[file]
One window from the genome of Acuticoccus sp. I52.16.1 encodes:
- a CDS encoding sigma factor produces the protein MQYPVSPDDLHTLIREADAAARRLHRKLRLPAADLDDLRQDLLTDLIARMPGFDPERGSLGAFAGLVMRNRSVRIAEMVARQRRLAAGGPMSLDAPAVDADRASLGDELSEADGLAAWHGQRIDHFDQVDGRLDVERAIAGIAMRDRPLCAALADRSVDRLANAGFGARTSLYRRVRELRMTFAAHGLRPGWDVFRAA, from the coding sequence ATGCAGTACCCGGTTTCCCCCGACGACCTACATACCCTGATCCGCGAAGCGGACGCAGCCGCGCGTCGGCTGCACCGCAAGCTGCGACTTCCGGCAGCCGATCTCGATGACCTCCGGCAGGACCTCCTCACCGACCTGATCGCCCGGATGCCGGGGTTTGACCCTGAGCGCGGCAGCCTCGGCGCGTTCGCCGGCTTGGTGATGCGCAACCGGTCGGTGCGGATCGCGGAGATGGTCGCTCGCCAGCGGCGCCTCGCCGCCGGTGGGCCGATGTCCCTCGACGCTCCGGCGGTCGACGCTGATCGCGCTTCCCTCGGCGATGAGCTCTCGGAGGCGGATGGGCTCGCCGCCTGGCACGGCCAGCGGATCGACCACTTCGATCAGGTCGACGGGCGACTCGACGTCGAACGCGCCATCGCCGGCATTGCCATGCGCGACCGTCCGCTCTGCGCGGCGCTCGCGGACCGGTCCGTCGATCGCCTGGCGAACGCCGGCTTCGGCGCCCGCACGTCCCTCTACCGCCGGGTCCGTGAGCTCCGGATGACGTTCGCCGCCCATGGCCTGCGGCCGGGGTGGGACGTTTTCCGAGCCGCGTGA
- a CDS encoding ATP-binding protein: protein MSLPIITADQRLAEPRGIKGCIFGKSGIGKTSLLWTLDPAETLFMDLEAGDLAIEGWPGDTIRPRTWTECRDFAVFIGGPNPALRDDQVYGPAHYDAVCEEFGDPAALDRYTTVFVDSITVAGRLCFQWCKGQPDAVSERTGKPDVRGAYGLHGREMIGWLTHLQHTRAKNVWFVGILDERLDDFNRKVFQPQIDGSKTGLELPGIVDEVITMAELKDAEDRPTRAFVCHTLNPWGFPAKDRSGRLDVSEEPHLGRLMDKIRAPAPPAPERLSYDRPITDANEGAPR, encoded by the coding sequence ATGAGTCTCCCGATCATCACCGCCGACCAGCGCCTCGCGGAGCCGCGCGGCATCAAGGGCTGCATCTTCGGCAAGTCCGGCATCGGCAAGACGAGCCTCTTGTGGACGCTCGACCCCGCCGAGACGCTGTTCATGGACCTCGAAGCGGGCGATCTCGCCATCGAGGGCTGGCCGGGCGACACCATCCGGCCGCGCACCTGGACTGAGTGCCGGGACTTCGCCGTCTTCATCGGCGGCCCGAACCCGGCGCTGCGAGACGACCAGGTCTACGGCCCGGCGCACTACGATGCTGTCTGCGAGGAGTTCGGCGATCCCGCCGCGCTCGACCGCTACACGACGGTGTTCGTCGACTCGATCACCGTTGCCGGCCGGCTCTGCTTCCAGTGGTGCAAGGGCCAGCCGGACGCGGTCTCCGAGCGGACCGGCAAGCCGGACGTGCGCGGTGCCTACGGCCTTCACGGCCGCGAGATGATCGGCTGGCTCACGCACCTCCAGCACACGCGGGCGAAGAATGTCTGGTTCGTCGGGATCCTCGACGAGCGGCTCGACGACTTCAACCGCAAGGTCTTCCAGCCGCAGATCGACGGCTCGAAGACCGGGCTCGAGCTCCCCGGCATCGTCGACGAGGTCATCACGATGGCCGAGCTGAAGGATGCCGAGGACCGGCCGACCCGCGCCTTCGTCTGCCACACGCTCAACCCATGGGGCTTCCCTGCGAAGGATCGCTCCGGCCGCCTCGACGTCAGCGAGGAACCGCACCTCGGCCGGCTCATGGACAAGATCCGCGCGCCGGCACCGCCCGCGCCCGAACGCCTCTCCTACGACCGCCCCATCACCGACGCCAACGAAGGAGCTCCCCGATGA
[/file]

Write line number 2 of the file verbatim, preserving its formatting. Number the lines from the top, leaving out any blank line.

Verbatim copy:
- a CDS encoding sigma factor produces the protein MQYPVSPDDLHTLIREADAAARRLHRKLRLPAADLDDLRQDLLTDLIARMPGFDPERGSLGAFAGLVMRNRSVRIAEMVARQRRLAAGGPMSLDAPAVDADRASLGDELSEADGLAAWHGQRIDHFDQVDGRLDVERAIAGIAMRDRPLCAALADRSVDRLANAGFGARTSLYRRVRELRMTFAAHGLRPGWDVFRAA, from the coding sequence ATGCAGTACCCGGTTTCCCCCGACGACCTACATACCCTGATCCGCGAAGCGGACGCAGCCGCGCGTCGGCTGCACCGCAAGCTGCGACTTCCGGCAGCCGATCTCGATGACCTCCGGCAGGACCTCCTCACCGACCTGATCGCCCGGATGCCGGGGTTTGACCCTGAGCGCGGCAGCCTCGGCGCGTTCGCCGGCTTGGTGATGCGCAACCGGTCGGTGCGGATCGCGGAGATGGTCGCTCGCCAGCGGCGCCTCGCCGCCGGTGGGCCGATGTCCCTCGACGCTCCGGCGGTCGACGCTGATCGCGCTTCCCTCGGCGATGAGCTCTCGGAGGCGGATGGGCTCGCCGCCTGGCACGGCCAGCGGATCGACCACTTCGATCAGGTCGACGGGCGACTCGACGTCGAACGCGCCATCGCCGGCATTGCCATGCGCGACCGTCCGCTCTGCGCGGCGCTCGCGGACCGGTCCGTCGATCGCCTGGCGAACGCCGGCTTCGGCGCCCGCACGTCCCTCTACCGCCGGGTCCGTGAGCTCCGGATGACGTTCGCCGCCCATGGCCTGCGGCCGGGGTGGGACGTTTTCCGAGCCGCGTGA